Islamic militants fighting Indian forces in Kashmir will declare war on Pakistan if it weakens its traditional support for their jihad, their senior leader has warned.
By Dean Nelson, New Delhi
Syed Salahuddin, leader of the United Jihad Council, an umbrella group of Kashmiri militant groups which includes the Lashkar e Taiba, said they had been fighting “Pakistan’s war in Kashmir” but Islamabad now cares more about trade than jihad.
“We (militants) are fighting Pakistan’s war in Kashmir and if it withdraws its support, the war would be fought inside Pakistan,” he said in an interview with the Arab News.
His threat emerged as India and Pakistan’s leaders prepare for talks in Islamabad on Monday on proposals to withdraw their troops from the disputed Siachen Glacier, the world’s highest battlefield close to the Line of Control which divides Kashmir.
Salahuddin and other Kashmiri militant leaders fear Pakistan’s leaders will withdraw its long-standing support for the military strikes against Indian forces in Kashmir as part of its diplomatic campaign to reduce trade barriers and ease movement between the old enemies.
Pakistan’s readiness to grant ‘Most-Favoured Nation’ trading status to India and the opening of new ‘cross-border’ trade routes in Kashmir had sent a message to insurgent leaders like his Hizbul Mujahideen that “Pakistan wants business with India.” Pakistan has long used group’s like Hizbul Mujahideen and Lashkar e Toiba as part of its proxy war with India over control of Kashmir, with military protection for their training camps in ‘Azad’ or ‘Free’ Kashmir.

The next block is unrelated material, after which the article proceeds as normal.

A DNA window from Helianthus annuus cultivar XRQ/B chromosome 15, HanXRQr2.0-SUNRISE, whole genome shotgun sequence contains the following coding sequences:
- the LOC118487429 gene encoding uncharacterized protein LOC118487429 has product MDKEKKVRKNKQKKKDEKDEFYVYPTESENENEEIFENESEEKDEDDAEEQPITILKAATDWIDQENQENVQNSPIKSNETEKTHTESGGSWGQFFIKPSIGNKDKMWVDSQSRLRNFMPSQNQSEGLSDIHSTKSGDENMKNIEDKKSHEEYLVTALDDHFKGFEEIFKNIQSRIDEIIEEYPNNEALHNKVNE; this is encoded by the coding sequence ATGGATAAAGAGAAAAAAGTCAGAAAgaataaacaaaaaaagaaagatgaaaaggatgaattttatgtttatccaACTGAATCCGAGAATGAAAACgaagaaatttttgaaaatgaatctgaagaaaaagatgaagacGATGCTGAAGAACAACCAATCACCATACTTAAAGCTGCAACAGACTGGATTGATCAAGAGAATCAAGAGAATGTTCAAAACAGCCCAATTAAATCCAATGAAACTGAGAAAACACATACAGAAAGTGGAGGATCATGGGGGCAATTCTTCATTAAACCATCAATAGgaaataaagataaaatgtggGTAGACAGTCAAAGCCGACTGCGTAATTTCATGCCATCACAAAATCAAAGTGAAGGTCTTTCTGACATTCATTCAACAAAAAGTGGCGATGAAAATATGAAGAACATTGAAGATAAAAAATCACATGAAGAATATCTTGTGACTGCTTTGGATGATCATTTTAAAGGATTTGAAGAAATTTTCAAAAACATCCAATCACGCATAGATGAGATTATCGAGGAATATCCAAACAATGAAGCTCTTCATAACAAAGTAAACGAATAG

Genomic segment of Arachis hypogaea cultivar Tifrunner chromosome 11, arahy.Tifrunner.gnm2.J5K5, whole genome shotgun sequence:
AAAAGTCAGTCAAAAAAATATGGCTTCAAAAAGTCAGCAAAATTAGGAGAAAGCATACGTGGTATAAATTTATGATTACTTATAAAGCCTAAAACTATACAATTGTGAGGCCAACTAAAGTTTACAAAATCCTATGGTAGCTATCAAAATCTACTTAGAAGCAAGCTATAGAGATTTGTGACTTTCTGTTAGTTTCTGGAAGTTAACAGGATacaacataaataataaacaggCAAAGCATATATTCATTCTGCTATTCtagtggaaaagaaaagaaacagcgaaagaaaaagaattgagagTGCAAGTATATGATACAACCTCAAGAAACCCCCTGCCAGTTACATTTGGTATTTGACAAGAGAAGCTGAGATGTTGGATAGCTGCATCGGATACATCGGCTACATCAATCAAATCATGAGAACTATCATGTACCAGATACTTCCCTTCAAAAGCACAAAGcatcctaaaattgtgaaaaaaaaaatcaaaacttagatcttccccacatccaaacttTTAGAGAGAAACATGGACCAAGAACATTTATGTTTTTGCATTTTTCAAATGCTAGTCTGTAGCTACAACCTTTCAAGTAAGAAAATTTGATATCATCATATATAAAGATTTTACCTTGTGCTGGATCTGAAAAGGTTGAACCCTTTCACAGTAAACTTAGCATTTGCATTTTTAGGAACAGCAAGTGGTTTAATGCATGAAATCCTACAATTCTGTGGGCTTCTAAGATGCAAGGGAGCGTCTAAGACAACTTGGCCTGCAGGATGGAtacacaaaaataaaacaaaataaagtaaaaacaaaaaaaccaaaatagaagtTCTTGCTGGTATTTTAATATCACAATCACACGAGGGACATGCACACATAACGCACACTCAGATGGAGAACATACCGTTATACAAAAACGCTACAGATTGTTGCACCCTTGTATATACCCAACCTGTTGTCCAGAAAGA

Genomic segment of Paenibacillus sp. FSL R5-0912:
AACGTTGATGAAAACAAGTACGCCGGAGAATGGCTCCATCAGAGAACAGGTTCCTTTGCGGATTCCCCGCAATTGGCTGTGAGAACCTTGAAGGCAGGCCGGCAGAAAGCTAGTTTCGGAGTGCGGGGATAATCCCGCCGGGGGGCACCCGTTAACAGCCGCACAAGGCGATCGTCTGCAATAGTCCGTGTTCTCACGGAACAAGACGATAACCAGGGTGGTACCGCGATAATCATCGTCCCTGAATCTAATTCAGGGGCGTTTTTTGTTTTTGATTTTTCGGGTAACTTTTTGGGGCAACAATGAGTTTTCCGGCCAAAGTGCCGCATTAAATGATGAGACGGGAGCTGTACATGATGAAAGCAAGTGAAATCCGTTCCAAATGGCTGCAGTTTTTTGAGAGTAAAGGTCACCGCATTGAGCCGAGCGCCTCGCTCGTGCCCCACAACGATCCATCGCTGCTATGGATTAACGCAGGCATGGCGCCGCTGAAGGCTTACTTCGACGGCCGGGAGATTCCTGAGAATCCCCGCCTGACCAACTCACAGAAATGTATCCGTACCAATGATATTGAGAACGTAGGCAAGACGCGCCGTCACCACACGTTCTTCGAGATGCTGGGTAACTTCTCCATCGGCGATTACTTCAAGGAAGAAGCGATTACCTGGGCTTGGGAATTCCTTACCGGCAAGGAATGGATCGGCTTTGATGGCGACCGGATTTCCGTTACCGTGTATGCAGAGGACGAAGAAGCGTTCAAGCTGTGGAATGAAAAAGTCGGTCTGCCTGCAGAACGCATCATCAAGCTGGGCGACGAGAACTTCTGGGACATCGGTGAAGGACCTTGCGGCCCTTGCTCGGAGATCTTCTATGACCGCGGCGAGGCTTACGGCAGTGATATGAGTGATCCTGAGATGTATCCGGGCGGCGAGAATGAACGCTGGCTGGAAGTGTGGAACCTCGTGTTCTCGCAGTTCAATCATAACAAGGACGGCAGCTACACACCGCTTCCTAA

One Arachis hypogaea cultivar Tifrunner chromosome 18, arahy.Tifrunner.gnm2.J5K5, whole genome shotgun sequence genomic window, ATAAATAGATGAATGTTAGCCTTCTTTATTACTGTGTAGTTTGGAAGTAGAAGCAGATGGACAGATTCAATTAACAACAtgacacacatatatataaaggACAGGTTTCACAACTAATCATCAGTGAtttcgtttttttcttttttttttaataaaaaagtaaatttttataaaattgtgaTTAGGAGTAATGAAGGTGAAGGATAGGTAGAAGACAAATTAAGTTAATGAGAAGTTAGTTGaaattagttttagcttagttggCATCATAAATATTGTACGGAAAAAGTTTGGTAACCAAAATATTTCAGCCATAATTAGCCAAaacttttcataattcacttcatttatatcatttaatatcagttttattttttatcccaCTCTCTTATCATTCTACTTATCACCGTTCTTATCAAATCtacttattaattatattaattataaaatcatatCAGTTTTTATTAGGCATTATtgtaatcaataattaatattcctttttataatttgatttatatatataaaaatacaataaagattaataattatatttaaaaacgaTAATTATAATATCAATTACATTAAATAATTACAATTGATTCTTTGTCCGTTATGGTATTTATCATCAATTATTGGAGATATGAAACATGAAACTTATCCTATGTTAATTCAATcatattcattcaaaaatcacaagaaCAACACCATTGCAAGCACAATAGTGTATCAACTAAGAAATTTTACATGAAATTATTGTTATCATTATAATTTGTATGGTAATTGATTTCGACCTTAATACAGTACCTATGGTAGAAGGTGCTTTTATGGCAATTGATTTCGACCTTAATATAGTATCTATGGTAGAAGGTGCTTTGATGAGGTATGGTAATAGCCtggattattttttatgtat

India accused elements within Pakistan’s security establishment of aiding the Kashmiri terrorist group Lashkar e Taiba when it plotted and launched its 2008 ‘fidayeen’ commando raid on Mumbai in which more than 160 were killed. Salahuddin’s forces played a key role in the 1999 Kargil war when militants and Pakistani forces captures positions inside Indian Kashmir.
Some support for the militants was withdrawn under the former military ruler General Musharraf under international pressure following the 9/11 attacks on the United States, but Salahuddin fears what support remains will now be traded for increased business with India.
“Kashmir has been the key issue but now it has become peripheral as all claims of supporting our struggle politically, diplomatically and morally are nothing but lip service,” he said.
Talks with India, however, were doomed to failure, he said, because New Delhi “is not serious” about peace and only interested in buying “more and more time to implement its own design for the region,” he said.